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Considering the three predominant planes of motion, if one plane is over worked our body can get 'stuck'. 'Stuck' meaning that it is hard to move in the direction opposite of that position without strain. This occurs at the additional expense of not being able to move well in other planes of motion.


This is an important point for general performance as the potential of any muscle to generate force depends on its position and its length.


As one common example, imagine a pelvis that is tipped forward, presenting as a deep arched (lordotic) low back. Picture how the glute max/posterior hip muscles are in an over lengthened position and thus less able to generate force to extend the hip with walking and movement. Compare that to the hip flexors/anterior hip muscles that are in a shortened and 'stronger' position. In this extended position, when one is not able to generate power from the posterior hips, the common compensation is to use the back muscles more, which in turn extends the back more. By extending the back more, the hip and trunk rotators are even less able to function as they are intended, with more stress transferred to the back.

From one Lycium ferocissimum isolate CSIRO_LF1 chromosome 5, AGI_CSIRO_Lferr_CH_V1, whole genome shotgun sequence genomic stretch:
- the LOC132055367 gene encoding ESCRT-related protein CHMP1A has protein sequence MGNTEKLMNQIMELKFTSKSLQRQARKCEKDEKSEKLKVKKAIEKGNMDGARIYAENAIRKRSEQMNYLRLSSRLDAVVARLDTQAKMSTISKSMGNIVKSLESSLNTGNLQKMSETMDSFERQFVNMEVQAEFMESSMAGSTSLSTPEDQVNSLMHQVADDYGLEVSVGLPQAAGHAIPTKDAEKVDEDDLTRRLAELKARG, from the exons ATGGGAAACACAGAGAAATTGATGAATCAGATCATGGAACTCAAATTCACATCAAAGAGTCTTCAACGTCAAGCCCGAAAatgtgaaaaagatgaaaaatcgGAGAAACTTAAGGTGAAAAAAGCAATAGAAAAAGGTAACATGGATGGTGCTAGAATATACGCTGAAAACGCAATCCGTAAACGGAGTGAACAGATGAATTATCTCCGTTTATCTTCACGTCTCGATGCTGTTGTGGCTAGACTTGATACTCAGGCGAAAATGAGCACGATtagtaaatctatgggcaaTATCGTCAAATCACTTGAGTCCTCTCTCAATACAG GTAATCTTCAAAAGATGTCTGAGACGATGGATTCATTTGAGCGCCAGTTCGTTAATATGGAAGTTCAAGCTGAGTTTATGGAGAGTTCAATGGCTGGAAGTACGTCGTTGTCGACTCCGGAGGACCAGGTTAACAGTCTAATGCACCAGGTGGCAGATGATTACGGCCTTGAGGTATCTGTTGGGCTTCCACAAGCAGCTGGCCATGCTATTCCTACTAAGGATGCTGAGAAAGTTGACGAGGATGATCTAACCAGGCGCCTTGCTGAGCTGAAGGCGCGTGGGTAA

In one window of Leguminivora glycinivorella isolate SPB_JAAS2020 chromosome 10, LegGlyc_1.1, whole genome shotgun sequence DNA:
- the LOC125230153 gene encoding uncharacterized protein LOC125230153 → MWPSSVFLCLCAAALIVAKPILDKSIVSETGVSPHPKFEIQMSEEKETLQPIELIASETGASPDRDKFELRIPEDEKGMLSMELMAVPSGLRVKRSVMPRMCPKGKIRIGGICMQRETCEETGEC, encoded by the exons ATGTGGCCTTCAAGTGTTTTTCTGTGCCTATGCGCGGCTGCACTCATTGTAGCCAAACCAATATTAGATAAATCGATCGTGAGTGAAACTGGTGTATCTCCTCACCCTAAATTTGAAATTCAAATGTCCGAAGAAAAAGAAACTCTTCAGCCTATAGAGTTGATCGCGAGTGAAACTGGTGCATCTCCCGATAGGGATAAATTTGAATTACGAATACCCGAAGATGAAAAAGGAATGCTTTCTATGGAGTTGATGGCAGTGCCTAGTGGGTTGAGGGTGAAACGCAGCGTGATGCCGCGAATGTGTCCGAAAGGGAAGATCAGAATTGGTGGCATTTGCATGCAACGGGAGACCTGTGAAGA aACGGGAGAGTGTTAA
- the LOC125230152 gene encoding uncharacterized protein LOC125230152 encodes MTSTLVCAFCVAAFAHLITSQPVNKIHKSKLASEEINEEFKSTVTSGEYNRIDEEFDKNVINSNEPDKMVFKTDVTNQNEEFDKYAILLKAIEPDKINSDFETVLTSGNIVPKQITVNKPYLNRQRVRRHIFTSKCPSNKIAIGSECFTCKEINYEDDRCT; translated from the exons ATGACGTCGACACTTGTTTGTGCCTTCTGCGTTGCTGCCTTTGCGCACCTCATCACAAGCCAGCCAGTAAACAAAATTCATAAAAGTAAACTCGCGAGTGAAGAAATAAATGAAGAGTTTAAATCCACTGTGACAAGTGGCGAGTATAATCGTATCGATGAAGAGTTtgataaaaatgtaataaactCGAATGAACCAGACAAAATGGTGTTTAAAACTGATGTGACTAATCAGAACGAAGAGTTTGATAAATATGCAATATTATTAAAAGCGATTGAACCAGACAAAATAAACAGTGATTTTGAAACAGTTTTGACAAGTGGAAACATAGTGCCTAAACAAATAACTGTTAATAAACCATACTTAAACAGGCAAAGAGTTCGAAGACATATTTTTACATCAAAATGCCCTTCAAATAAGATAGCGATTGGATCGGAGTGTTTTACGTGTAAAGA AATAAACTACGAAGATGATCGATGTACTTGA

A cycle of strain and pain continues until the person is able to 'unlock' that plane of motion, gaining access to the other planes of motion as well.


As the body becomes able to move in a wider variety of motions and positions, without getting 'stuck', the ability to perform better improves while the incidence of injury is reduced.


The science of Postural Restoration helps us identify patterns and pathologies through objective testing, as well as helps us understand and direct treatment towards achieving the desirable movement patterns that allow for tri-planar integrated movement without compensation.

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